Justice remains out of reach for most civilians in this country. Though the 15-year-old boy, identified as AAL, accused of stealing a police officer’s sandals in the Central Sulawesi capital of Palu, has been released from any further punishment, the case caused a public uproar across the nation. There were hundreds of people donating used sandals in a rebuke of what was deemed an absurd and heavy-handed prosecution.
As if the case was not enough, a new banana saga is now under the spotlight, as Kuatno and Topan were charged with stealing 15 banana bunches in Cilacap, Central Java.
In response to the case, the local branch of the Muhammadiyah Students Association (IMM) launched a drive that aimed to gather 1,000 bananas for Kuatno and Topan last Friday (Jan. 6, 2012).
Kuatno and his friend, Topan, have been in police detention since Nov. 11, 2011, when they were caught red-handed stealing bananas in Kalisabuk (The Jakarta Post, Jan. 7, 2012).
Those cases, together with innumerable legal processes against rank and file, indicate an endless vicious circle of injustice.
Punishment for children should provide strong educational and deterrent effects instead of being thrown in jail. Civility is supposed to be a yardstick when it comes to dealing out punishment for kids.
Hence, the need for Juvenile Court legislation, that really makes sense, would prevent children from being detained in prison. There must be correction houses, such as boarding schools or special dorms, for children with legal problems.
The government and the House of Representatives need to say yes to pass the bill without delay. The bill must give an ear to a restorative justice approach with a view to prioritizing mediation and rehabilitation over penalties.
The absence of the country’s justice system in dealing with young delinquents frequently makes law enforcers take a punitive approach.
Despite Kuatno and Topan’s wrongdoing, the stealing of bananas in a controversial case ignited further criticism of the National Police, which is famous for handling legal cases against powerless people in a swift manner.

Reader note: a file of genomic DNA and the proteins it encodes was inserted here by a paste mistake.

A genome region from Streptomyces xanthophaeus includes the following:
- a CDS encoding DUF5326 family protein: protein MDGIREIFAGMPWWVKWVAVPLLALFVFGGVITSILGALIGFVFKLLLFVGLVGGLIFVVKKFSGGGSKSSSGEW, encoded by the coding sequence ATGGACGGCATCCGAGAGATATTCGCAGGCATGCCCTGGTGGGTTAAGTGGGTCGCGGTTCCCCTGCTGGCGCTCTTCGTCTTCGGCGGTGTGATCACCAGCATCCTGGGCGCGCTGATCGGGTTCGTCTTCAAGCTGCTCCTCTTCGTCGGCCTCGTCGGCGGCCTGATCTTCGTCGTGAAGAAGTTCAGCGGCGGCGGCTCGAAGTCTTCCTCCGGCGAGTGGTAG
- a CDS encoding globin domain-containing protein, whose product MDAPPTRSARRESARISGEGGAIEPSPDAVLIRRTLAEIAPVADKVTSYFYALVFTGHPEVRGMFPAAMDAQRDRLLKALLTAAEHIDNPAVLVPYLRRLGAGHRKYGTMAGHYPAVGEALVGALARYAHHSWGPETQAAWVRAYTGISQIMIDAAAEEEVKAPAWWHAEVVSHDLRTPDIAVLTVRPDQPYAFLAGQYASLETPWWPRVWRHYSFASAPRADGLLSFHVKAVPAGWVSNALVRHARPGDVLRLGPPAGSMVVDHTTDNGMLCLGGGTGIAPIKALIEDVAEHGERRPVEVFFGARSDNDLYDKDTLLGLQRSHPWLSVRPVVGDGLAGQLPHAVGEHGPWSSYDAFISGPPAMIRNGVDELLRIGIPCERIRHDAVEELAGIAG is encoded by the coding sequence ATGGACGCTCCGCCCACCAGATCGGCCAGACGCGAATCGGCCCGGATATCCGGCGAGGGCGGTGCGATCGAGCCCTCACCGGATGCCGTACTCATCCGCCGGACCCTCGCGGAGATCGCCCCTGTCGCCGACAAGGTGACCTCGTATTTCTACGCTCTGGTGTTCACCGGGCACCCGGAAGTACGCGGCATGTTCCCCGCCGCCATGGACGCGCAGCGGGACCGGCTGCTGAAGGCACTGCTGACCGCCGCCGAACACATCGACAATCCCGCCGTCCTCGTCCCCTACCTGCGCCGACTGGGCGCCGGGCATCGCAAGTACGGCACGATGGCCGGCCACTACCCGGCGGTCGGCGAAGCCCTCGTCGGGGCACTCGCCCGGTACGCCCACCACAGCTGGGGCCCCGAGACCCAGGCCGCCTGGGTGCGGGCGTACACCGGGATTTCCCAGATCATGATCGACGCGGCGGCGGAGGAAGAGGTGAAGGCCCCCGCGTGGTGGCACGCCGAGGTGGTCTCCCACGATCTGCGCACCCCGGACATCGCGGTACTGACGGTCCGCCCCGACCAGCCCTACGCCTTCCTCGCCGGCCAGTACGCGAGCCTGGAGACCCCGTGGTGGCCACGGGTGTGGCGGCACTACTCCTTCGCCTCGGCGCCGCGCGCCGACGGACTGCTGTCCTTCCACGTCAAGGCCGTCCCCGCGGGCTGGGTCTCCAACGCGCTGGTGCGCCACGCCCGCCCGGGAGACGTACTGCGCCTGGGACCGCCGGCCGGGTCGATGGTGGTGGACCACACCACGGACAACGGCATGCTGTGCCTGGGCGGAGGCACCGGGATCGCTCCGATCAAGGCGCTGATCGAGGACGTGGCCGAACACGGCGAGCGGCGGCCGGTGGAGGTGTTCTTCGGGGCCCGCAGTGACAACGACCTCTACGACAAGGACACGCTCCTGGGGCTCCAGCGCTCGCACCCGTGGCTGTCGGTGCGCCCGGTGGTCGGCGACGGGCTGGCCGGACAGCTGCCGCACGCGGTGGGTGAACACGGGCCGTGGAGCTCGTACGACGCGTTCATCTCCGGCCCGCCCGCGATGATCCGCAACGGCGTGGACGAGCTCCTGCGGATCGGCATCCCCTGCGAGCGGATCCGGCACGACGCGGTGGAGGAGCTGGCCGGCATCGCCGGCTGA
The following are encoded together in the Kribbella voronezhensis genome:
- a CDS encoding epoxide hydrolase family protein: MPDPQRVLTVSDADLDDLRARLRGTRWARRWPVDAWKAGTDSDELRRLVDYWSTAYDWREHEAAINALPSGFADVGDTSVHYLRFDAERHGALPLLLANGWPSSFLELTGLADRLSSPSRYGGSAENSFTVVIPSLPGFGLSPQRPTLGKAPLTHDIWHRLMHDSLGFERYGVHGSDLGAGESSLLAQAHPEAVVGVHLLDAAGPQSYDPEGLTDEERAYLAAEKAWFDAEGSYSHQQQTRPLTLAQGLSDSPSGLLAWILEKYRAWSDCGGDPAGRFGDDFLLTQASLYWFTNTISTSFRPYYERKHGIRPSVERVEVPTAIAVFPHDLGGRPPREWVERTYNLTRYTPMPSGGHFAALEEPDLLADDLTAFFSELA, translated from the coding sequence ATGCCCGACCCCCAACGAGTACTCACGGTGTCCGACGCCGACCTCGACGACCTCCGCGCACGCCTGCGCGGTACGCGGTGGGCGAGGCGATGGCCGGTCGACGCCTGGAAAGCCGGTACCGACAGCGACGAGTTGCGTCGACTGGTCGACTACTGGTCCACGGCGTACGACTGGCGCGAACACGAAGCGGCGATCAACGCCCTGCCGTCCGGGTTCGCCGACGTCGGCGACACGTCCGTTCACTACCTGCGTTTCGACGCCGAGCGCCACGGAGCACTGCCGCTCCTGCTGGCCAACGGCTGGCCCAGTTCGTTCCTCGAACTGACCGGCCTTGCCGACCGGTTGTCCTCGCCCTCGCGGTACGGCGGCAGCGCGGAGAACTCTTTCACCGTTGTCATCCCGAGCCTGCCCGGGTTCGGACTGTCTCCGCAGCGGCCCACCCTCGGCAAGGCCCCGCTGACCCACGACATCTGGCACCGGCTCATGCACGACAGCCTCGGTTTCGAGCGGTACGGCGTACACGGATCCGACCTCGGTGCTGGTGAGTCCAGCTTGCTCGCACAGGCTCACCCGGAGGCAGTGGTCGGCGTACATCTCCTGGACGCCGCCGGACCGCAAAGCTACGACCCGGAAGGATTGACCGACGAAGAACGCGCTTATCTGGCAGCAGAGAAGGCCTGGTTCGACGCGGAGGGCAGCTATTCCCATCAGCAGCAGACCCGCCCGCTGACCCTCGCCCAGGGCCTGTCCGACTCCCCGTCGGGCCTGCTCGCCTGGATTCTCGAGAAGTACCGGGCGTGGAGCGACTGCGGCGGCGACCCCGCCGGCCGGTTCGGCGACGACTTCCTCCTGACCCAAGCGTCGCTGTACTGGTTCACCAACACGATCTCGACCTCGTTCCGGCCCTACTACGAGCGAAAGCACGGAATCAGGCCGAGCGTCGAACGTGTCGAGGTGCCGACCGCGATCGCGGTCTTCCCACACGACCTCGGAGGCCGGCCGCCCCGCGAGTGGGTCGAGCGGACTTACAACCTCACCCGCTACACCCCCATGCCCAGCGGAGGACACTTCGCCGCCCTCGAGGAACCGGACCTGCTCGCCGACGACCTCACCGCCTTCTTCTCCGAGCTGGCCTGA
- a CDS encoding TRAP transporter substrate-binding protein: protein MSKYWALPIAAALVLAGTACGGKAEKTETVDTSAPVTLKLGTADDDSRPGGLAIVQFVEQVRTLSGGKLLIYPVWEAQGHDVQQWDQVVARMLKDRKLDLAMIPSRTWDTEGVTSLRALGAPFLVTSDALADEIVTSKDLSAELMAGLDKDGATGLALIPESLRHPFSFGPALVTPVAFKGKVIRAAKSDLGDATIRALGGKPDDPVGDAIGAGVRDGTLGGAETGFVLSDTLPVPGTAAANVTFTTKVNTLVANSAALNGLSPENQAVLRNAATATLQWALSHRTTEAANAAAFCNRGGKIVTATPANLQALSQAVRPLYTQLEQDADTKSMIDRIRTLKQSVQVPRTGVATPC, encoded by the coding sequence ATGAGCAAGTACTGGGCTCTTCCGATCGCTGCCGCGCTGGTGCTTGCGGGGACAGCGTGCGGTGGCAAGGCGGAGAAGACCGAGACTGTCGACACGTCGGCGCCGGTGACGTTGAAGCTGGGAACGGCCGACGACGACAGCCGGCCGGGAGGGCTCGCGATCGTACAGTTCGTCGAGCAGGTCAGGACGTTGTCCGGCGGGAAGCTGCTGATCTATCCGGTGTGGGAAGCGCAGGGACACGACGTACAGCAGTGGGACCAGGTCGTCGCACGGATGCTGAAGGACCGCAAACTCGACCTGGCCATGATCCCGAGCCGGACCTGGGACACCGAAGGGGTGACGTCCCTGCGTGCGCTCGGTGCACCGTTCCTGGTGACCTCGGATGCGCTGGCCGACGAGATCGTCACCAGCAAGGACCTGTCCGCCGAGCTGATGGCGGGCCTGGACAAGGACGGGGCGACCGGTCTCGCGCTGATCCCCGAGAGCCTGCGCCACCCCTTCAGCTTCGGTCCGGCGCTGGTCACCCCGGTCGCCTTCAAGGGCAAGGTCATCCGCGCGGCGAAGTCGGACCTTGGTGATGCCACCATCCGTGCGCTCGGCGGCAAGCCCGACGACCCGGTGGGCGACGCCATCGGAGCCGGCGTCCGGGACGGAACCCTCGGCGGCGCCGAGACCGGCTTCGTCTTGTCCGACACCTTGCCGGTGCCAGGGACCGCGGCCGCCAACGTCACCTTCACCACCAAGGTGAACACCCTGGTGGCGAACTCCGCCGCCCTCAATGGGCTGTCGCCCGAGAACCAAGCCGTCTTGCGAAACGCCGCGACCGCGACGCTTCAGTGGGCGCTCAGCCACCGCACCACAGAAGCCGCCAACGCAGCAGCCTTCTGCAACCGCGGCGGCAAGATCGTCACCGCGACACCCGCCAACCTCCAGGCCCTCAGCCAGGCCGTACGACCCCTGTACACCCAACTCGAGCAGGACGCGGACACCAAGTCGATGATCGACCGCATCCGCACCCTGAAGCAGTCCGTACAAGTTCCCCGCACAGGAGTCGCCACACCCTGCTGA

One easily identified that police, prosecutors or judges unite against poorer law breakers but carefully handle cases against mighty people. Police may claim that everybody is equal before the law, heedless of being poor or rich. Yet people are not blind to see that the police treat people differently.
The inequality of law enforcement does not simply ignore legal certainties for marginalized people but also triggers them to take the law into their own hands and retaliate against those who oppress them, including the unfair law enforcement agencies.
It is an exaggeration to categorize the poor law enforcement agencies as legal bourgeoisies. Dubbed the legal bourgeois, the police, for instance, are preoccupied with heavy-handed treatment of petty crimes.
The police were extremely quick to arrest Kuatno for stealing 15 bananas. Meanwhile, there remains massive corruption cases where police have still not named any suspects.
Like conservative bourgeoisies, preoccupied with material values, legal bourgeoisies cling to a cost benefit standard that concerns the interpretation and execution of the law. From this perspective, justice for all, particularly for lay people, depends on the benefit the law enforcers may enjoy.
Representing legal bourgeoisies, law enforcers are prone to defending their rights, such as financial security, rather than carrying out their obligation to advocate for people with fewer resources.
The law enforcement agencies could act as pioneers in standing up for justice, siding with commonality and doing away with vested interests. Law enforcement officials will be as politically vulnerable as politicians and bureaucrats if they succumb to political pressure and the temptations of money.
The struggle for justice requires law enforcers’ sensitivity towards the judiciary and a moral priority over political and financial force.
Injustice to civilians could be deemed as the highest level of violence and extraordinary crime.
A serious lack of justice really shocks our human consciousness since a great deal of people lose their basic right to peace and security.
Injustice poses a human relation crisis when people are measured by their backgrounds in place of the crime, which in turn gives rise to discrimination.
People are frustrated with the country’s law enforcement, which is unable to produce maxiumum education with minimum punishment. It is attributed to the court’s lack of reconditeness in tackling legal disputes.
The judges’ lack of wisdom and their hubris of legal positivism make them rely upon the reports of others rather than using their own eyes to see or their own hearts to feel. Broken wisdom never leaves room for logic.
Wisdom encourages judges and the police to better understand that stealing bananas is closely linked to poverty. Wisdom would exact a punishment but would be gentle and forgiving.
The court might mandate them to issue a formal apology to the owner of the bananas. Perhaps the law would issue them a warning and put them under probation.
It is time that the country’s law enforcers apply wisdom rather than just legal positivism.
The writer, a graduate of the University of Canberra, Australia, is a lecturer at Andalas University, Padang.